MANOR FARM, EVERTON
Apart from St Mary’s Church, Manor Farm is
one of the oldest houses in the village. Its earliest part dates back to .... when *** was
Lord of Everton Manor. The manor house itself was probably on the moated site
which is now called Story Moats. The occupants of Manor Farm were their tenants
over the generations. It is quite possible that there was a more ancient
building on the site of the farm as a moat has been reported immediately to the
east of the present house. This was not defensive - more an attractive Norman
feature which provided the owners with fish for Fridays, the forty days Lent,
as well as ducks, eggs and frogs.
Reformation in the 16th century, everyone was expected to conform to
the new Church of England. The recusants, those who wanted to keep their Roman
Catholic faith, were often fined or imprisoned if they were found out. Those wanting to "keep their
faith" had to do so in secret and in many of the larger households a
special hiding place constructed for a visiting priest. These "priest
holes" were often in a recess up the chimney, others were under stairs,
behind oak panelling or in the roof. There is said to be such "priest
hole" in Manor Farm located
.... What was called a
“monk’s hole” was reportedly found in the Blacksmith’s house at the top of the
hill on the other side of the road.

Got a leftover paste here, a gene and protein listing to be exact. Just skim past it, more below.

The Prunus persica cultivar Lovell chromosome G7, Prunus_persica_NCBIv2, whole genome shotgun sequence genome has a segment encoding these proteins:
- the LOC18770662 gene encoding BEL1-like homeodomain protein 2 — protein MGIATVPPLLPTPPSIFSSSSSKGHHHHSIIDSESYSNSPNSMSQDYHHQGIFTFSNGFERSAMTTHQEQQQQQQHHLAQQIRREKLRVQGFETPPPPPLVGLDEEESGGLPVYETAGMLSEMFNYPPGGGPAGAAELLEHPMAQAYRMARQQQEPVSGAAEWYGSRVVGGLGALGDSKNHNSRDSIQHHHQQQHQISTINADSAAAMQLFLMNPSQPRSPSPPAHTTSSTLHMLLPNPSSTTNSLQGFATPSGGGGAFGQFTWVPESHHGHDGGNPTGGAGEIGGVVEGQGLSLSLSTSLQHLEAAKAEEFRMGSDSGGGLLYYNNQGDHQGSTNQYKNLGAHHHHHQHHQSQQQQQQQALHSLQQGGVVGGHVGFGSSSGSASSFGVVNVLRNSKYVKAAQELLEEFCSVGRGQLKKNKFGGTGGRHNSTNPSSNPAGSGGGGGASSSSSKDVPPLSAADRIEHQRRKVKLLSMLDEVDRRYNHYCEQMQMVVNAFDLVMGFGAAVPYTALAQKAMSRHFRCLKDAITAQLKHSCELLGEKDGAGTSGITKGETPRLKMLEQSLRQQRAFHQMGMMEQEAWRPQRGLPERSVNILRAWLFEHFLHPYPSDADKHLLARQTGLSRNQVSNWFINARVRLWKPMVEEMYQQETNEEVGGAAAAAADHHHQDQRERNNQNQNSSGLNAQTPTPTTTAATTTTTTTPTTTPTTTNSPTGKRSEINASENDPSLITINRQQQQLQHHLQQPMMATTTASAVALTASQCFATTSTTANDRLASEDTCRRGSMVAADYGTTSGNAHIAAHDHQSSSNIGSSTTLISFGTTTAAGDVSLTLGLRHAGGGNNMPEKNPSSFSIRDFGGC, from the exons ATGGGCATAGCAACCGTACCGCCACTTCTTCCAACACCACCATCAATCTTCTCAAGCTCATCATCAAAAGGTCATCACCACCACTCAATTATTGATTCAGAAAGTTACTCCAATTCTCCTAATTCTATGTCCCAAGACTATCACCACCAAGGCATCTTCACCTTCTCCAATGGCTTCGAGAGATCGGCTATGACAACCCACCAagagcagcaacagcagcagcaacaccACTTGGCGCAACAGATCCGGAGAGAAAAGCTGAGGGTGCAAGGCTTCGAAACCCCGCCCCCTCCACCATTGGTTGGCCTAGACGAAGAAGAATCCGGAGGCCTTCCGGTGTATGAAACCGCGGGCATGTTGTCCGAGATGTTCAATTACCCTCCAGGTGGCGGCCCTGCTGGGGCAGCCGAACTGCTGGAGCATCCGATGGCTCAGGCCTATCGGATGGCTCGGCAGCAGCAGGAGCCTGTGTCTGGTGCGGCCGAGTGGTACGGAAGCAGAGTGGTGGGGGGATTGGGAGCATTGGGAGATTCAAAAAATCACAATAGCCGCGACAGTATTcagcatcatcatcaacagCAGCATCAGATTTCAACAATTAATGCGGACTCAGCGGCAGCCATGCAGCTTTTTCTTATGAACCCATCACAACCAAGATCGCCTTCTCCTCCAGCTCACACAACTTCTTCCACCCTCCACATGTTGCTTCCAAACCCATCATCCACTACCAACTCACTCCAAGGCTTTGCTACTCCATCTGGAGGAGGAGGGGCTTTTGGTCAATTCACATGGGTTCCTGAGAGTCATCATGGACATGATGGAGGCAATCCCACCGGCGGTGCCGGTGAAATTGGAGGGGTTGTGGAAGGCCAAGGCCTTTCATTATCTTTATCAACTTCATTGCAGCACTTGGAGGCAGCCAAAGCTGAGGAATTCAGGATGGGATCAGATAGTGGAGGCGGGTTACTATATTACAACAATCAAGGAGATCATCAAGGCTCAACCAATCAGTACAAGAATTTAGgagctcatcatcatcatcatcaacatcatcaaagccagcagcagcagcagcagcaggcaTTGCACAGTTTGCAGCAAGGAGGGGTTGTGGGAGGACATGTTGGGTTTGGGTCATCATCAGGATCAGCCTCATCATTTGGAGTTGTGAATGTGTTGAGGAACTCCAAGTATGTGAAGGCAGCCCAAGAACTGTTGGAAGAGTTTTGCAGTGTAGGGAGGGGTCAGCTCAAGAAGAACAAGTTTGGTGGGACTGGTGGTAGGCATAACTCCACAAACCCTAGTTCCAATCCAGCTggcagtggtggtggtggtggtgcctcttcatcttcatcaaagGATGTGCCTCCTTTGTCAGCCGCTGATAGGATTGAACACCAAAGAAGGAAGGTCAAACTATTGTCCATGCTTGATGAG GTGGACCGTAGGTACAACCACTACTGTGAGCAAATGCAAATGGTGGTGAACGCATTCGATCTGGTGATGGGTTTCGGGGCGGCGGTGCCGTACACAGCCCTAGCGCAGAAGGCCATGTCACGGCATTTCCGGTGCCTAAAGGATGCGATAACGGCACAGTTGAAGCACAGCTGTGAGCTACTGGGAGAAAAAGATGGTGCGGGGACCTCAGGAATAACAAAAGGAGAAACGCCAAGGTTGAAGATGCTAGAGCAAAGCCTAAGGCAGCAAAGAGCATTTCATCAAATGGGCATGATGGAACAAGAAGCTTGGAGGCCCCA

There is said to be a tunnel connecting
Everton House with the Church. It would have allowed the occupants a dry route
to the services. Maybe this gave rise to a similar story of a tunnel from Manor
Farm to the church that was said to have been discovered during digging work on
the road outside the Thornton Arms. The cellar of the pub has some bricked-up
sections which may have given rise to this story.
Also found in the walls of Manor Farm were
two mummified rats and a mummified cat. These are supposed to have been immured
to deter witches. A child’s bonnet was also found. (Conversation with Mrs
Gurney, Everton) Two
apparitions are said to have been seen in Manor Farm: one a Quaker Lady who
walked through a bedroom wall and the other was a man in old-fashioned riding
clothes who stood in the kitchen.
After the Civil War, it was occupied by the
vicar’s daughter and her husband. Judith Fowl spent some time at the vicarage
looking after her ill mother. In 1661, fourteen months after the restoration of
James II, she died. Judith stayed on in the vicarage looking after her father.
The church register records that in “June
1661 Samuel Luke married Judith Fowl the daughter of the Vicar of Everton with
Tetworth.” Two months later her father died and the register recalls “Thomas Fowl had been vicar of Everton 32
years was buried August 1662 formerly fellow of Clare Hall.” (Hamlyn, F.C. (194-),